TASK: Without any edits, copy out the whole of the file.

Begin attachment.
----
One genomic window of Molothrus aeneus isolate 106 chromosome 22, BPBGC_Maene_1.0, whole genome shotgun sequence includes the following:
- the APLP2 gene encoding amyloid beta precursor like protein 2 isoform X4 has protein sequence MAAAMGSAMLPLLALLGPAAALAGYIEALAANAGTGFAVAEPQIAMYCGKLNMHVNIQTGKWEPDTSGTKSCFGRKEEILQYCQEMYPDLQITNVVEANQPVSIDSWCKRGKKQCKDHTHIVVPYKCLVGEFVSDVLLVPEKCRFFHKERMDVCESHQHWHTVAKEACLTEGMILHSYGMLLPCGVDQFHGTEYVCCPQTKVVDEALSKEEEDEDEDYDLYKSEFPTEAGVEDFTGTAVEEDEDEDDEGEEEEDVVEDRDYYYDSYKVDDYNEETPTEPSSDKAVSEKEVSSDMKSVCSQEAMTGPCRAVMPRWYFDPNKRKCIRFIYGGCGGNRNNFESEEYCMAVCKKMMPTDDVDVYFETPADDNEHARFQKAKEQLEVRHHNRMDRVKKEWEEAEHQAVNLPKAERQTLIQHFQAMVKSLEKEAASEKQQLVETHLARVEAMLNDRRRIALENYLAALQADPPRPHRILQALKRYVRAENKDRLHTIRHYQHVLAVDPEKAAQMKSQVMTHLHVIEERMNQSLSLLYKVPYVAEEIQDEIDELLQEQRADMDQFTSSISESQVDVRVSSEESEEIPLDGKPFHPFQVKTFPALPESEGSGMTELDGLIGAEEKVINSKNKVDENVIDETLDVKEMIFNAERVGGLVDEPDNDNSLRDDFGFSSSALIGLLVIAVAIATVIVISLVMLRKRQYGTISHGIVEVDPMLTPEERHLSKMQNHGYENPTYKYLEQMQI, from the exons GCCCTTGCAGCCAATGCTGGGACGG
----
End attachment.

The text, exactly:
One genomic window of Molothrus aeneus isolate 106 chromosome 22, BPBGC_Maene_1.0, whole genome shotgun sequence includes the following:
- the APLP2 gene encoding amyloid beta precursor like protein 2 isoform X4 has protein sequence MAAAMGSAMLPLLALLGPAAALAGYIEALAANAGTGFAVAEPQIAMYCGKLNMHVNIQTGKWEPDTSGTKSCFGRKEEILQYCQEMYPDLQITNVVEANQPVSIDSWCKRGKKQCKDHTHIVVPYKCLVGEFVSDVLLVPEKCRFFHKERMDVCESHQHWHTVAKEACLTEGMILHSYGMLLPCGVDQFHGTEYVCCPQTKVVDEALSKEEEDEDEDYDLYKSEFPTEAGVEDFTGTAVEEDEDEDDEGEEEEDVVEDRDYYYDSYKVDDYNEETPTEPSSDKAVSEKEVSSDMKSVCSQEAMTGPCRAVMPRWYFDPNKRKCIRFIYGGCGGNRNNFESEEYCMAVCKKMMPTDDVDVYFETPADDNEHARFQKAKEQLEVRHHNRMDRVKKEWEEAEHQAVNLPKAERQTLIQHFQAMVKSLEKEAASEKQQLVETHLARVEAMLNDRRRIALENYLAALQADPPRPHRILQALKRYVRAENKDRLHTIRHYQHVLAVDPEKAAQMKSQVMTHLHVIEERMNQSLSLLYKVPYVAEEIQDEIDELLQEQRADMDQFTSSISESQVDVRVSSEESEEIPLDGKPFHPFQVKTFPALPESEGSGMTELDGLIGAEEKVINSKNKVDENVIDETLDVKEMIFNAERVGGLVDEPDNDNSLRDDFGFSSSALIGLLVIAVAIATVIVISLVMLRKRQYGTISHGIVEVDPMLTPEERHLSKMQNHGYENPTYKYLEQMQI, from the exons GCCCTTGCAGCCAATGCTGGGACGG